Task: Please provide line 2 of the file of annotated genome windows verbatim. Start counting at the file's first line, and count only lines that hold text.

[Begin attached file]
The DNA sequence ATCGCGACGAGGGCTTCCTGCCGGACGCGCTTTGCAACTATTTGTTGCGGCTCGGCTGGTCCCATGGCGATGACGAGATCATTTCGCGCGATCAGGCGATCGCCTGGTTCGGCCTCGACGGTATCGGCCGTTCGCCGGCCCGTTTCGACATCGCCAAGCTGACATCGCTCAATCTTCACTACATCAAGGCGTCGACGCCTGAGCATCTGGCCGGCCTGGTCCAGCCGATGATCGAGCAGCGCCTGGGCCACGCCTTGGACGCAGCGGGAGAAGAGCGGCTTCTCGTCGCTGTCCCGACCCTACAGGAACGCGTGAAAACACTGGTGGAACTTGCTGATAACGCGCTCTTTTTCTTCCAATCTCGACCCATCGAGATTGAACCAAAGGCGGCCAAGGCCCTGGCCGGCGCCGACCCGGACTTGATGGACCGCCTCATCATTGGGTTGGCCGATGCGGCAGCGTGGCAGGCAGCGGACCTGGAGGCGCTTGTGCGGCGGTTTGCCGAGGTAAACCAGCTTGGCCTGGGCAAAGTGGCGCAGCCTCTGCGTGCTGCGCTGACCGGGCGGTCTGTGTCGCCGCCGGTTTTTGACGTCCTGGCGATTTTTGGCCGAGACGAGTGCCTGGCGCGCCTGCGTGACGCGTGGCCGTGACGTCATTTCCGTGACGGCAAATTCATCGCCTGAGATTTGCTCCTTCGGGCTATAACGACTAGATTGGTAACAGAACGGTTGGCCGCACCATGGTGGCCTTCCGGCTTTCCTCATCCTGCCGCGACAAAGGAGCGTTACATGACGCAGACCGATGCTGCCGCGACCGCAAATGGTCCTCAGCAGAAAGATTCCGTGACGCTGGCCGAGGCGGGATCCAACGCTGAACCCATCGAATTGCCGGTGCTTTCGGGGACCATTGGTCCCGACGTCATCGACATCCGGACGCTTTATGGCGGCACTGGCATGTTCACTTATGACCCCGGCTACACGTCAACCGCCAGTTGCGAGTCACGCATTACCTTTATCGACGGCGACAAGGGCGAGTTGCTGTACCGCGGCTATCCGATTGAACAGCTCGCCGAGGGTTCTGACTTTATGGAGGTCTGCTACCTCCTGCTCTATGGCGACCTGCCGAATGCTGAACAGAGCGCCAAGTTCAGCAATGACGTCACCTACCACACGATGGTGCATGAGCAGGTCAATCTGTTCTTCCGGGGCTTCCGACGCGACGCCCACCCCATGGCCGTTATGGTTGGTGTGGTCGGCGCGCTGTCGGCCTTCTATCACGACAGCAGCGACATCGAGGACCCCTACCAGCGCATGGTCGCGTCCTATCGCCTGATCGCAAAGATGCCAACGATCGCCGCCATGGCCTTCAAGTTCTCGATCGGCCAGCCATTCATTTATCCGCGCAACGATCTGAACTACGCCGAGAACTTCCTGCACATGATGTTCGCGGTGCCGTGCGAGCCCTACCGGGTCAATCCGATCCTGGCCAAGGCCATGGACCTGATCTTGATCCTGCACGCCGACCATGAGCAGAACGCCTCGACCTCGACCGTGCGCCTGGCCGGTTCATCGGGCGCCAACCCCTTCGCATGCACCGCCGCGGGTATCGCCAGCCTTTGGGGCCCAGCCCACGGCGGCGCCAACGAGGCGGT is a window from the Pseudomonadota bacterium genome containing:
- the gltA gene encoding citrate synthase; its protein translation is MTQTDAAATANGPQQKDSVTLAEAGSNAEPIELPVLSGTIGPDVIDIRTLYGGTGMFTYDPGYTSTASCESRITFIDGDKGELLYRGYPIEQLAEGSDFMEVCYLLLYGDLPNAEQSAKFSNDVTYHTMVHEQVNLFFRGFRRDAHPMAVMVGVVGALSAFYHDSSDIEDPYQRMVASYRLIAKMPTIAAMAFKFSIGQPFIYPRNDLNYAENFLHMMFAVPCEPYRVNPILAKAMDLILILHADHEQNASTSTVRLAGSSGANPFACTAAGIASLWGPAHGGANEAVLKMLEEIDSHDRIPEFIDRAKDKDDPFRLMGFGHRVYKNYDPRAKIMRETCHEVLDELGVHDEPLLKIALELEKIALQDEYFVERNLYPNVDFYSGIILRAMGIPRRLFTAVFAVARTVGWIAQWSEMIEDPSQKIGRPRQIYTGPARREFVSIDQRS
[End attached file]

- the gltA gene encoding citrate synthase; its protein translation is MTQTDAAATANGPQQKDSVTLAEAGSNAEPIELPVLSGTIGPDVIDIRTLYGGTGMFTYDPGYTSTASCESRITFIDGDKGELLYRGYPIEQLAEGSDFMEVCYLLLYGDLPNAEQSAKFSNDVTYHTMVHEQVNLFFRGFRRDAHPMAVMVGVVGALSAFYHDSSDIEDPYQRMVASYRLIAKMPTIAAMAFKFSIGQPFIYPRNDLNYAENFLHMMFAVPCEPYRVNPILAKAMDLILILHADHEQNASTSTVRLAGSSGANPFACTAAGIASLWGPAHGGANEAVLKMLEEIDSHDRIPEFIDRAKDKDDPFRLMGFGHRVYKNYDPRAKIMRETCHEVLDELGVHDEPLLKIALELEKIALQDEYFVERNLYPNVDFYSGIILRAMGIPRRLFTAVFAVARTVGWIAQWSEMIEDPSQKIGRPRQIYTGPARREFVSIDQRS